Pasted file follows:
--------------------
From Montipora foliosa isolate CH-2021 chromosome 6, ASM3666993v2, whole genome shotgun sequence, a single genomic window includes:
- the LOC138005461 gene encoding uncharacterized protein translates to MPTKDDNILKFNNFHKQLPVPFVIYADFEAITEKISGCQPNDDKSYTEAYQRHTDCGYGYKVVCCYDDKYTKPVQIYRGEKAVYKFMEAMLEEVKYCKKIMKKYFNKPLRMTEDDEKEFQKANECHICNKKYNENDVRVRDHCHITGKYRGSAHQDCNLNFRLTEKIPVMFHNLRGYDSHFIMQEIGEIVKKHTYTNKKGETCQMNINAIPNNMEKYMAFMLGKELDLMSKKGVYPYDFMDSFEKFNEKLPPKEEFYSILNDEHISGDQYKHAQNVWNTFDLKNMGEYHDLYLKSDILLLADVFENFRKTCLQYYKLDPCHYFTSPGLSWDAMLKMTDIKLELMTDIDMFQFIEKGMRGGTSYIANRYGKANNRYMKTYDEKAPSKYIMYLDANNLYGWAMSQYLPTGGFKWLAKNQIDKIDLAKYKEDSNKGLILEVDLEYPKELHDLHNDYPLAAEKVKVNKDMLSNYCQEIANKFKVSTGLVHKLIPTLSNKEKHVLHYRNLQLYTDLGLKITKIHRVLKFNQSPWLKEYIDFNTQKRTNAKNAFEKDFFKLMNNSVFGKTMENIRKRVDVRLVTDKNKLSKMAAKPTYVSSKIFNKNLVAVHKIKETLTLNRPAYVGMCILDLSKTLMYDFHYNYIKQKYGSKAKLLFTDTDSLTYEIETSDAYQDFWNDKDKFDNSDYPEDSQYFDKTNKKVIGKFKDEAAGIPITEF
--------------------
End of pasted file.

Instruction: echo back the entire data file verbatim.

From Montipora foliosa isolate CH-2021 chromosome 6, ASM3666993v2, whole genome shotgun sequence, a single genomic window includes:
- the LOC138005461 gene encoding uncharacterized protein translates to MPTKDDNILKFNNFHKQLPVPFVIYADFEAITEKISGCQPNDDKSYTEAYQRHTDCGYGYKVVCCYDDKYTKPVQIYRGEKAVYKFMEAMLEEVKYCKKIMKKYFNKPLRMTEDDEKEFQKANECHICNKKYNENDVRVRDHCHITGKYRGSAHQDCNLNFRLTEKIPVMFHNLRGYDSHFIMQEIGEIVKKHTYTNKKGETCQMNINAIPNNMEKYMAFMLGKELDLMSKKGVYPYDFMDSFEKFNEKLPPKEEFYSILNDEHISGDQYKHAQNVWNTFDLKNMGEYHDLYLKSDILLLADVFENFRKTCLQYYKLDPCHYFTSPGLSWDAMLKMTDIKLELMTDIDMFQFIEKGMRGGTSYIANRYGKANNRYMKTYDEKAPSKYIMYLDANNLYGWAMSQYLPTGGFKWLAKNQIDKIDLAKYKEDSNKGLILEVDLEYPKELHDLHNDYPLAAEKVKVNKDMLSNYCQEIANKFKVSTGLVHKLIPTLSNKEKHVLHYRNLQLYTDLGLKITKIHRVLKFNQSPWLKEYIDFNTQKRTNAKNAFEKDFFKLMNNSVFGKTMENIRKRVDVRLVTDKNKLSKMAAKPTYVSSKIFNKNLVAVHKIKETLTLNRPAYVGMCILDLSKTLMYDFHYNYIKQKYGSKAKLLFTDTDSLTYEIETSDAYQDFWNDKDKFDNSDYPEDSQYFDKTNKKVIGKFKDEAAGIPITEF